I think you need to look at the idea a second time. All countries act out of self-interest. The more they can show their electorates that this is the case, the more likely they are to move. Were the AAA countries concerned to make a “limited” bond offer on the markets to test the waters, I fail to see how this could be damaging. It would be confirmation of a political commitment to hold the euro together by the core countries.

By the way, I was reminded of Thatcher’s famous 1980 speech to the Conservative Party “The lady’s not for turning” by the following in the report by Derek Scally in today’s IT.

“A day after her Christian Democratic Union (CDU) agreed a resolution placing the EU’s “community method” of decision-making above inter-governmental deals, Dr Merkel said she found the debate “artificial”. “I wouldn’t set one method against the other,” she said. “If we want to work together (here) in Europe we cannot use the community method, rather use an inter-governmental method which, by the way, is also a very European approach if not as integrated.”

This is, of course, the line expounded in her October 2010 Bruges speech, a town also notable for a speech by Thatcher. I wonder if there a Geoffrey Howe among the ranks of the CDU! I doubt it.

Mr Belka makes a good point about the negative effect of employment law procedures.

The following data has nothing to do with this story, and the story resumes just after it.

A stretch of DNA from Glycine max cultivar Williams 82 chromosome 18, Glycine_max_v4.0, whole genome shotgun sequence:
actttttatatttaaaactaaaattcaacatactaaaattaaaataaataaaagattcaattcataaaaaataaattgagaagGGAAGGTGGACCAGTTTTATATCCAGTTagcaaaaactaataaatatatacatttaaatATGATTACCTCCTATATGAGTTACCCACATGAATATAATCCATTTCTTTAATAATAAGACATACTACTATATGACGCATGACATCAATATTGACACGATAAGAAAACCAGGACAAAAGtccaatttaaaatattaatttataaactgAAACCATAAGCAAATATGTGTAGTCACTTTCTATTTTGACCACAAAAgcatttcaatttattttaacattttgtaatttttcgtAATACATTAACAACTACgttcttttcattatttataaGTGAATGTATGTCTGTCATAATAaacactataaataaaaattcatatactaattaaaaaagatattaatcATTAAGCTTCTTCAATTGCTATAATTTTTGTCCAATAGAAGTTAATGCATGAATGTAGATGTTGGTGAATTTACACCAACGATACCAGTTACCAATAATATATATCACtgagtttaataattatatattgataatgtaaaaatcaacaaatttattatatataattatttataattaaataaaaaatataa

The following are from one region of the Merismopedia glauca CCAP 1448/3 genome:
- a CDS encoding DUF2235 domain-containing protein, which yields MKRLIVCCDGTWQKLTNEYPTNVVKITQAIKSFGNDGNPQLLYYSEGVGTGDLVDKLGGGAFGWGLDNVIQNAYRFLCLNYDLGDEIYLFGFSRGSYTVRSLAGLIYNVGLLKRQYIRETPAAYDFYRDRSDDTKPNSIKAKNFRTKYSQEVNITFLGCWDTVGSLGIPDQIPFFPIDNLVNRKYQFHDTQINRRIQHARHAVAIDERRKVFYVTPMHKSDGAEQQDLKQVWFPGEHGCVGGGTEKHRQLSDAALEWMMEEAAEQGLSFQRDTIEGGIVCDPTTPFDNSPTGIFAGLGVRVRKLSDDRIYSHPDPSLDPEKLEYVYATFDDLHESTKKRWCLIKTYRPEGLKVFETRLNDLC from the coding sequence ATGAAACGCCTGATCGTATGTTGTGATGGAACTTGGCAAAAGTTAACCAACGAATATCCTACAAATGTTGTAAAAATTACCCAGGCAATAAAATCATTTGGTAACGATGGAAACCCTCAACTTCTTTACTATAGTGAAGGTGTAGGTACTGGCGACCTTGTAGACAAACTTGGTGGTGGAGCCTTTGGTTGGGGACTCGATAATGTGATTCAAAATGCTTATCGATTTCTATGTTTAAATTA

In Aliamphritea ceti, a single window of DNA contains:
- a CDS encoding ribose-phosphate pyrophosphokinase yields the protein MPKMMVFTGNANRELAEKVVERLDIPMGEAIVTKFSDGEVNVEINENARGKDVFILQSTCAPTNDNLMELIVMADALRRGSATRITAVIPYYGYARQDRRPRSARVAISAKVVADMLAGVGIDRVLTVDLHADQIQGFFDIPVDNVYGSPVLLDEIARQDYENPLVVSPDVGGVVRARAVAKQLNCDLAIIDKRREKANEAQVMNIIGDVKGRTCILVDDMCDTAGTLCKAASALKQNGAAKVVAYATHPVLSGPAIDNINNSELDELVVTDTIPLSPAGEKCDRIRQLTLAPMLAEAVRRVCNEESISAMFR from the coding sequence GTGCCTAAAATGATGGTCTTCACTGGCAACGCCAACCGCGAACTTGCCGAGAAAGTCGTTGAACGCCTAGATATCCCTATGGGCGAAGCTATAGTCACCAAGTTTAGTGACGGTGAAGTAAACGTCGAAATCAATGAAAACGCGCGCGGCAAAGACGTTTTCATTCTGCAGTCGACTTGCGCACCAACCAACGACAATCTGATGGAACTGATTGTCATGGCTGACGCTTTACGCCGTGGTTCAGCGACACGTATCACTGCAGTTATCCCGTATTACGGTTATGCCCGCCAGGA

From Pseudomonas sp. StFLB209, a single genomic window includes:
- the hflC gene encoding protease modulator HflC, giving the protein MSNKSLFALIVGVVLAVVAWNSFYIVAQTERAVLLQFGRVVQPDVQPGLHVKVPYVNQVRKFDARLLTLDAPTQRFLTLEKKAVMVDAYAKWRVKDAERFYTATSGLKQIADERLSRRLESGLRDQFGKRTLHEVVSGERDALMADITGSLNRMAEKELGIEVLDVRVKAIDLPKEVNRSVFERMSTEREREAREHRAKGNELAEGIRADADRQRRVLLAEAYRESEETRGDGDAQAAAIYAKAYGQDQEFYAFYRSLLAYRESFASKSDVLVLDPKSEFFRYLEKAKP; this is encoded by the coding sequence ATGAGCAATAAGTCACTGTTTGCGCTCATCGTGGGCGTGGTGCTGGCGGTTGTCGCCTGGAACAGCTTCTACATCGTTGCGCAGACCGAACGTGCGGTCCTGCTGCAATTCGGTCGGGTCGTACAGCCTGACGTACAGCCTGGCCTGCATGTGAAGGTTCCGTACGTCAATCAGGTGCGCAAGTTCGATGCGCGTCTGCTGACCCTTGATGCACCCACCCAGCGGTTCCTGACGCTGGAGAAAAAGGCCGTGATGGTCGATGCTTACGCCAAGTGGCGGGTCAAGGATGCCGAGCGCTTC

I am all for worker protection and workers rights, but you would want a phd to understand and advise on our employment laws, let alone implement them in a business. They are a massive overhead and operate as a brake on businesses that need to operate efficiently. Either they ignore problems witht eir employees or they acceot the massive administrative overhead involved in addressing such problems.

Many small businesses, to their credit, ignore the procedures altogether and apply a general obligation to be fair to employees. They accept the risk of litigation as the overhead. However, this is getting more tricky as employees can’t get work elsewhere.

Unless employment law is reformed to make it easier for businesses to administer it, our economy will labour under the burden of unnecessarily large transaction costs We will suffer as a result of this major disadvantage.